Academic journal article Military Review

Discipline, Punishment, and Counterinsurgency

Academic journal article Military Review

Discipline, Punishment, and Counterinsurgency

Article excerpt

[ILLUSTRATION OMITTED]

JUST AS COMMANDERS are responsible for the climate in their units, so the Army as an institution is responsible for the moral climate it fosters. In this article, I will outline some of the contradictions and ambiguities in Army regulations (ARs) and field manuals (FMs) that make it difficult for leaders to understand the distinction between corrective training and punishment. I will argue that ARs, case law, the Office of the Inspector General, and higher-echelon commanders have, nonetheless, made it clear that such a distinction exists and must be respected. Failure to recognize and respect this distinction can and often does lead to illegal abuses of authority. These abuses of authority within the Army's ranks, and the cultural undercurrents that condone these patterns of behavior, cripple efforts to wage an effective counterinsurgency (COIN) campaign by fostering a mentality of paternalistic tyranny rather than good stewardship. The moral implications of this mentality are neither consistent nor compatible with counterinsurgency doctrine, which requires support of, and thus respect for, the local population. (1)

In July of 2005, while serving in Iraq, I began a search for the regulations that authorized a noncommissioned officer (NCO) to order a private to do painful, humiliating, or fatigue-inducing exercises as a means of addressing alleged misconduct or minor deficiencies. Such practices are commonly referred to as "smoking" a Soldier. (2) An instance of a Soldier being ordered to do pain-inducing exercises as a response to alleged misconduct or minor deficiencies is called a "smoke session." The practice is ubiquitous in the Army. It is also illegal.

To correct this situation, two things need to occur. First, several ARs and FMs need to be revised to clarify the difference between corrective training and punishment. Additionally, company and field grade officers and senior NCOs must enforce these regulations, and their interpretation, in accordance with judicial findings and the memoranda of higher-echelon officers.

Paternalism Gone Awry

Sergeants smoke Soldiers in the Army every day. Unfortunately, it is not easy to discern the legal boundary between corrective training and punishment by reading regulations. In my experience, NCOs and lower enlisted Soldiers are almost never aware of the location and content of the wording that addresses practices colloquially referred to as "smoke sessions." Indeed, the term "smoke session," while a part of the everyday lexicon of enlisted Soldiers, is nowhere to be found in ARs or FMs.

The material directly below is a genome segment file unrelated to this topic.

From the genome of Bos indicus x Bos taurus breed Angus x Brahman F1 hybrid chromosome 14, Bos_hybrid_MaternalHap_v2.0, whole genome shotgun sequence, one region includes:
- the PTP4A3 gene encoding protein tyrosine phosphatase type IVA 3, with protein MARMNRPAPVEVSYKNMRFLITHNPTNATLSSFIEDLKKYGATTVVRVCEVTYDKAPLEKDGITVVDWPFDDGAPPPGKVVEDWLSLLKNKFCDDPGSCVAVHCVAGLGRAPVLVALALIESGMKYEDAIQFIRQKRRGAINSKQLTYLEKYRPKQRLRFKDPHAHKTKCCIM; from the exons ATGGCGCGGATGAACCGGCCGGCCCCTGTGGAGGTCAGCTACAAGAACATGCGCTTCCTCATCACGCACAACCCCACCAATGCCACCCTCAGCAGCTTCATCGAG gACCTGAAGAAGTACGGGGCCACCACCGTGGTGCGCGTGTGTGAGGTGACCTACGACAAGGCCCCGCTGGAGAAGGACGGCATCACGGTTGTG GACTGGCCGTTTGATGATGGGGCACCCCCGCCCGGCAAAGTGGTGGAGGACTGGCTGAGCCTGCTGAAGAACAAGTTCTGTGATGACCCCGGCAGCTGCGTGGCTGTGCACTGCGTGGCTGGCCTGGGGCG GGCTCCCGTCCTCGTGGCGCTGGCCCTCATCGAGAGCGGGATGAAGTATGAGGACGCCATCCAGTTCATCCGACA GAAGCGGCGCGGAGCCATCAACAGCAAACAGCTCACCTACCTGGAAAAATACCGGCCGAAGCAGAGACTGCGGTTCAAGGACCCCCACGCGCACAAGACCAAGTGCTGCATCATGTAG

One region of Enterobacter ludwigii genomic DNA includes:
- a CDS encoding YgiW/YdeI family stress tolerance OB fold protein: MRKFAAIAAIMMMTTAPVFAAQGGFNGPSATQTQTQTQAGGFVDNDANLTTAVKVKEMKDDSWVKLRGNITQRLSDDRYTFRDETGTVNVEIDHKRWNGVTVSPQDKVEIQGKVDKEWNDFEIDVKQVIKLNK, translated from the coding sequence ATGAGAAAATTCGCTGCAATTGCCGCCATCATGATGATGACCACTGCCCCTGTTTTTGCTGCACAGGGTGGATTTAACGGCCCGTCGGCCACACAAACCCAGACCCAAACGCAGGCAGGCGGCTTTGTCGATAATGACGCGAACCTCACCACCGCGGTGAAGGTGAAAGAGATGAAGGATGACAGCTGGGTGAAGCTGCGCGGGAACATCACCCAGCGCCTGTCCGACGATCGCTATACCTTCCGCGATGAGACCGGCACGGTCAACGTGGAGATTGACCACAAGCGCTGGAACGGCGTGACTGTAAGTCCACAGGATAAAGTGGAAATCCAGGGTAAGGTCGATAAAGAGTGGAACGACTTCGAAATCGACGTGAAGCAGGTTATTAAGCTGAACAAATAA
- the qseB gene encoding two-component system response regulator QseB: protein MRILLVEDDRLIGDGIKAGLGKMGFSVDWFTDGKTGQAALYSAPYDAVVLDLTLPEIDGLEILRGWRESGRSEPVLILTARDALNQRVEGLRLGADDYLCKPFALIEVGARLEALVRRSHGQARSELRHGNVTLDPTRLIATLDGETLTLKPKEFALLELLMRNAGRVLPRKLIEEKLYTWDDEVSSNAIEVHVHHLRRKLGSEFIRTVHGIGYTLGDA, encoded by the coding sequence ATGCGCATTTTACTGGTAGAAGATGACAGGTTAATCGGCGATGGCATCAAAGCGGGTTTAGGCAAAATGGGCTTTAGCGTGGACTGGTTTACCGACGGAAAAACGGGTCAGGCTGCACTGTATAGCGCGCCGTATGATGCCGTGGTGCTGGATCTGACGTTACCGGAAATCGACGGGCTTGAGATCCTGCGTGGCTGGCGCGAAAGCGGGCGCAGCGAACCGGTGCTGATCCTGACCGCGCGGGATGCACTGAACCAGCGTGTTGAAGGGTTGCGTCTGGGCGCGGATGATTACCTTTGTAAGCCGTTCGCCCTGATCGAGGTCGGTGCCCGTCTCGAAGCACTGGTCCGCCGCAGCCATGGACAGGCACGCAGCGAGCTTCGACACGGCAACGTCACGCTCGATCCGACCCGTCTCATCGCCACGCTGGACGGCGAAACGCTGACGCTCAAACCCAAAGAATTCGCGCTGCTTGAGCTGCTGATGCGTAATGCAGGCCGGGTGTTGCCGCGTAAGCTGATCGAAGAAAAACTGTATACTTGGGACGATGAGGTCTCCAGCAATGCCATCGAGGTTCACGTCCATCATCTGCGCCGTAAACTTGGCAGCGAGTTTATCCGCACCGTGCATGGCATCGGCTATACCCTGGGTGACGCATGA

Legal guide. The terms, "corrective training," "extra training," "extra instruction," and "punishment" are discussed, but there is considerable ambiguity in their definitions. The clearest distinction between extra training and punishment is in FM 27-1, Legal Guide for Commanders: "Do not use extra training and instruction as punitive measures. You must distinguish extra training and instruction from punishment or even the appearance of punishment." (3) This passage exhorts a distancing of the definitions and practices of punishment vis-a-vis extra training.

Such a distinction is important because punishment is illegal when it is administered prior to an Article 15 or a court martial. (4) There is no provision anywhere in the Army that allows NCOs to preside over a court martial, and FM 27-1 explicitly states that NCOs are not authorized to impose nonjudicial punishment on Soldiers "under any circumstances." (5) An NCO's summary decision to punish a Soldier is unauthorized. Smoke sessions, when punitive, are therefore unauthorized.

NCO guide. Unfortunately, FM 7-22-7, The Army Noncommissioned Officer Guide, does not specifically state that NCOs must not punish Soldiers. This publication gives some guidelines, shared with AR 600-20, Command Policy, for acceptable extra training, or "on-the-spot" corrections: "The training, instruction, or correction given to a Soldier to correct deficiencies must be directly related to the deficiency . …

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